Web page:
Carlton is a big company that has a relatively lowly rating, despite a solid raft of businesses. It owns a substantial share of the terrestrial digital network ONdigital. Investing in Carlton is a bit of a gamble, especially when you consider that ONdigital's main foe is Rupert Murdoch and BSkyB, but at least the Carlton empire will represent a tasty target if the likes of Bill Gates decides that owning a chunk of multimedia assets is worth the price.
We have also looked at companies just below the big league. Wassall is not an FT-SE 100 company but belongs to the next index of companies, called the FT-SE 350.
It is what they used to call a diversified industrial. It started off in the 1980s by apeing Hanson, buying companies, breaking them up and then repairing the good bits.
It is still on the acquisition trail (it got a bid in for the disastrously performing cable group BICC) and shows every sign of building a viable collection of international-level industrial firms.
AEA Technology has a first-rate collection of consulting and technology development companies. Profits have moved ahead consistently and this is a good business.
We have got some shares in the boring West Midlands metal-basher Metalrax. But even though its share price continues to fall, we decided to buy some more. Why? Simple. We believe in the company and as its share price has hit an all-time low, it is an amazing opportunity to buy.
Our last buy falls into a handy "dog" category. Dialog, nicknamed "Dial a Dog", is a collection of interesting internet-based information businesses. It is British-based and promises some of the most interesting e-commerce technology around. It is hated by the City but we think it has a sound collection of businesses at a bargain price.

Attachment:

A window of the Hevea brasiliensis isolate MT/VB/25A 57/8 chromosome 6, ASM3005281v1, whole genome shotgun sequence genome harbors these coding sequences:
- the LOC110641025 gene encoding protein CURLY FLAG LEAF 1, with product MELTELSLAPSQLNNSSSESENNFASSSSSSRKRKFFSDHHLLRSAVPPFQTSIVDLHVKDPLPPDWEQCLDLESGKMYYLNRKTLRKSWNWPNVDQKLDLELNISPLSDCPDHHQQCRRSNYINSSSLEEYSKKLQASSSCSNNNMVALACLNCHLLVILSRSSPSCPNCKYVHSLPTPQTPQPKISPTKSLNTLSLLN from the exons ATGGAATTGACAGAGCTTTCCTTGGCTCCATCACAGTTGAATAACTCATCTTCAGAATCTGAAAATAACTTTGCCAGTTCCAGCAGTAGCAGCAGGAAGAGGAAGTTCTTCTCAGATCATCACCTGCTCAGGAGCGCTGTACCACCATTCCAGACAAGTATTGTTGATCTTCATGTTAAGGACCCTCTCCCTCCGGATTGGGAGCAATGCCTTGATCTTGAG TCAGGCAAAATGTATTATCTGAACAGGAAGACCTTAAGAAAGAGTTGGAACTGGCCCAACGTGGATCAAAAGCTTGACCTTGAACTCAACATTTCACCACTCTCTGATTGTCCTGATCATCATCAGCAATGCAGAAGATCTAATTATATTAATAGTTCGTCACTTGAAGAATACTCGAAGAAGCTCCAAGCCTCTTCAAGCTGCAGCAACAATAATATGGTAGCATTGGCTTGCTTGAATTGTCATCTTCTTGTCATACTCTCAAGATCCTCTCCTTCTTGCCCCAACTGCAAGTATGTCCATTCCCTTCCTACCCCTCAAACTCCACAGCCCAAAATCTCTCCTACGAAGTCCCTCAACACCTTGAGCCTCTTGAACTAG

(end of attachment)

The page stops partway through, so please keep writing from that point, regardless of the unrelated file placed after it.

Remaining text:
And the rest ...
Our earlier buys have been a mix of good and bad news. AB Airlines has been a disaster. We bought the shares at 65p and they are now at 20p. One of our members went on a flight and a member of AB's staff said the company was great and thought it would be taken over. We have no doubt this will happen but think any takeover will be more of a firesale, a way of picking up cheap assets.
Engineer Transtec has been marking time, falling at one point by as much as 20 per cent, only to recover. We still believe Transtec is cheap and it has an excellent dividend.
Our star performer, Acorn, is no longer. All its old businesses are being sold off and its hugely lucrative holding in ARM, a microprocessor manufacturer, is being passed on tax-free to shareholders. A tasty 250 per cent profit for us.
The recent star for us has been Brookes Services. This boring but well- run cleaning and linen rental firm has shot up by at least 50 per cent in a couple of months as the City has warmed to its excellent recent figures. There are plenty more companies like Brookes out there: we will try to reshape our portfolio to accommodate them and let you know how we get on.
Next month: we look beyond conventional UK stock market investments for our next move.
n If you are interested in getting together with friends to form a share club, Proshare offers a share club manual for pounds 20 including postage and packing. Call 0171-394 5200.